Manufacturing's New Momentum

Brookings scholar Bruce Katz notes that the United States remains the world's second-largest merchandise exporter, behind China. “For all the talk of a post-industrial economy, the United States remains a manufacturing powerhouse, exporting more than $1.25 trillion in manufactured goods in 2010,” he said. By 2011, the figure had jumped to nearly $1.5 trillion according to the Bureau of Economic Analysis.

Manufacturing comprises 61% of U.S. exports but drove the export resurgence in 2010, contributing 75% of U.S. export growth in the first year of economic recovery, Katz says, noting the majority of that growth came from just four sectors: transportation equipment, chemicals, machinery and computer and electronic products.

Just as important for election-year politics, the U.S. industrial sector's strong turnaround has also come in U.S. job creation. After a shakeout during the Great Recession from late 2007 to early 2009, almost 500,000 new U.S. manufacturing jobs have been created during the recovery that (technically, if perhaps imperceptibly) began in the spring of 2009, according to federal employment data. At its current pace, the job-growth number may soon approach the 700,000 manufacturing jobs that were created during the expansion of 1993 to 1999.

While those manufacturing job gains are only a fraction of the 3.7 million overall private-sector jobs created since the end of the downturn—and while they barely start to make up for the 6 million manufacturing jobs lost between 2001 and 2009—several long-term factors are now inspiring a new optimism about manufacturing's prospects:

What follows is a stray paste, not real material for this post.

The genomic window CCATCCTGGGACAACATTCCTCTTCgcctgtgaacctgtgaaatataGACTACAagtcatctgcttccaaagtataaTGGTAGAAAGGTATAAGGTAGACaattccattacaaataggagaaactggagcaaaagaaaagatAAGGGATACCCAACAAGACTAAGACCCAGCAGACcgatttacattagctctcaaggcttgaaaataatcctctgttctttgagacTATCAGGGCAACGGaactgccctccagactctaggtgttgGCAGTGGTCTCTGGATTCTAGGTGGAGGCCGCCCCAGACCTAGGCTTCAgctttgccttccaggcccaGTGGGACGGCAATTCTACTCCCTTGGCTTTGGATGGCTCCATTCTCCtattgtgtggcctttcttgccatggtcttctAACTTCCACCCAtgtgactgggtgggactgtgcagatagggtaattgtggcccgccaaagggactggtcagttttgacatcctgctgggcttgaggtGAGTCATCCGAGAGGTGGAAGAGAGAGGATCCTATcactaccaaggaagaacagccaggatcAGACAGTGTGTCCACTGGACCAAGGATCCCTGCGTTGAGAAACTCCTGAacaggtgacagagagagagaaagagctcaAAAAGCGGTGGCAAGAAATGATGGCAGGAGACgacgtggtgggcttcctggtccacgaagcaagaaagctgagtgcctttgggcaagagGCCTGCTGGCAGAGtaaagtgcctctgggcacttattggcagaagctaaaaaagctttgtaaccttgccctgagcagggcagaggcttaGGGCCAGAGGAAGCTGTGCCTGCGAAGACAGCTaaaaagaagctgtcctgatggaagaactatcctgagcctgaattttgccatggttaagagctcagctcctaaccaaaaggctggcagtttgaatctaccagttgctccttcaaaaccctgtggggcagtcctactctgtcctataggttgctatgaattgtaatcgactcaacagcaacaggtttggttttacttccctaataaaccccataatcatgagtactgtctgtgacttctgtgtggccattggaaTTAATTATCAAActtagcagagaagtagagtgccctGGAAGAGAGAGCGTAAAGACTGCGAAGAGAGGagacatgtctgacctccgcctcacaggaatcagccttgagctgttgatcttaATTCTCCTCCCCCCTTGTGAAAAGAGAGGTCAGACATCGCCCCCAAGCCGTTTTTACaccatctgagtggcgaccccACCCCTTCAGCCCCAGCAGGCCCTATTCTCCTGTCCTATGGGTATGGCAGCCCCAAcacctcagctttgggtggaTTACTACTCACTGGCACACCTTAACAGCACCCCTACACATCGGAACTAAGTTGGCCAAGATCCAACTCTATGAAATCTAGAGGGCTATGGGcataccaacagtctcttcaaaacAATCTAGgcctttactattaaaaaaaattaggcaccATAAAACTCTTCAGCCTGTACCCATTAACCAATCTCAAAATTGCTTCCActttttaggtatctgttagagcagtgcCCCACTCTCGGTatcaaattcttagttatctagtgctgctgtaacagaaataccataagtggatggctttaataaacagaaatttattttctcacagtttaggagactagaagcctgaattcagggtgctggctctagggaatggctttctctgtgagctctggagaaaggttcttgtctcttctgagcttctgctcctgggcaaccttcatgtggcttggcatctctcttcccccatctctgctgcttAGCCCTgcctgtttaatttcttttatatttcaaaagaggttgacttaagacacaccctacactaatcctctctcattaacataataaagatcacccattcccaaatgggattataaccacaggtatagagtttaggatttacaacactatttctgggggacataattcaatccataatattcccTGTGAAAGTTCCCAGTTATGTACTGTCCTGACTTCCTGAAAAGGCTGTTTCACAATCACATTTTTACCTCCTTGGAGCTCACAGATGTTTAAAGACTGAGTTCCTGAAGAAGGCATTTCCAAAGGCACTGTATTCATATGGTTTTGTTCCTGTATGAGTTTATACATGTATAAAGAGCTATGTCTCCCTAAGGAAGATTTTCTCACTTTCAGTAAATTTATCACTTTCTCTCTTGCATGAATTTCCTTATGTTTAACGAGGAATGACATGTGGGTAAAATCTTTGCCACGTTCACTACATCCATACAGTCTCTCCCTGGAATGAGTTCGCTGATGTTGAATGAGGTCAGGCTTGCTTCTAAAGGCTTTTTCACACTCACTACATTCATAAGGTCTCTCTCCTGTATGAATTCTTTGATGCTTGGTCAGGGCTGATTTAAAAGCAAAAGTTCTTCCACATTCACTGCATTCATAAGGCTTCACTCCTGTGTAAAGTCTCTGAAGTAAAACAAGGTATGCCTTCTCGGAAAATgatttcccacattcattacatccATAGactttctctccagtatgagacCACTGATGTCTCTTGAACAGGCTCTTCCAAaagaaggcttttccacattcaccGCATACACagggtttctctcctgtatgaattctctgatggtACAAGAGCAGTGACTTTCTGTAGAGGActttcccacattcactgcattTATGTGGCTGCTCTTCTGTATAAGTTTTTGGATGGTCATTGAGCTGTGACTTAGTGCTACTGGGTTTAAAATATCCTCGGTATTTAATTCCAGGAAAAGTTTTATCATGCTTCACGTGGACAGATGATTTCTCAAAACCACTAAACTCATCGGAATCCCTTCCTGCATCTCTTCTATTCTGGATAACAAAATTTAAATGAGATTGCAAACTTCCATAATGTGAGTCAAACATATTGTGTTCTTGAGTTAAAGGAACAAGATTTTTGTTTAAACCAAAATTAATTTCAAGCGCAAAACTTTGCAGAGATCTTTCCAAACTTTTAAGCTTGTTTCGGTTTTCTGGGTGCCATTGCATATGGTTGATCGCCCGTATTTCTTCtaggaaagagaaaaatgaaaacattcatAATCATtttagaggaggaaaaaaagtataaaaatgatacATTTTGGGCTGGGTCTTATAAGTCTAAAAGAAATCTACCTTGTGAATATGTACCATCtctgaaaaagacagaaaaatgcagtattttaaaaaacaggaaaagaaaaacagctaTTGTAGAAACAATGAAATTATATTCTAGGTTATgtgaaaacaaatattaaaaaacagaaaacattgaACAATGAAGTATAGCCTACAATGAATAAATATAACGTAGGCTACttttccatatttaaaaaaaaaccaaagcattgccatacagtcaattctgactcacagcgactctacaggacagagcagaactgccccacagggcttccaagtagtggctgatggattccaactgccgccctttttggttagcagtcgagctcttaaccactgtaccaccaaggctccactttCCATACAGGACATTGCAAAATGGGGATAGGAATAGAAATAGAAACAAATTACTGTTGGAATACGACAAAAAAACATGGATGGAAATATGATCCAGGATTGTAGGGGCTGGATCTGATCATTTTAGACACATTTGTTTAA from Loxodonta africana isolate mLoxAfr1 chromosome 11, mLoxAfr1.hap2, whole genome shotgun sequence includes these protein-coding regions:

• Multinational companies are “reshoring” industries that had moved overseas, as the U.S. wage gap with China has gradually narrowed, and as the sustainability of China's socioeconomic model has been called into question.

 

  • Exports of U.S.-made goods and services—which reached a record $181.2 billion in February— have been increasing steadily, thanks in part to currency fluctuations.

 

  • Plummeting natural gas prices are making U.S. manufacturing industries competitive again, thanks to newly plentiful North American supplies of fossil fuels—a factor that van Agtmael called “an economic game changer.” The “shale gale”—with vast amounts of natural gas and oil liberated from rock formations by new horizontal drilling and hydraulic fracturing techniques—along with the production of oil from tar sands in Canada, will strengthen the U.S. position as a manufacturing powerhouse, according to recent studies by PricewaterhouseCoopers and Citigroup's “Citi GPS: Global Perspectives and Solutions” research group.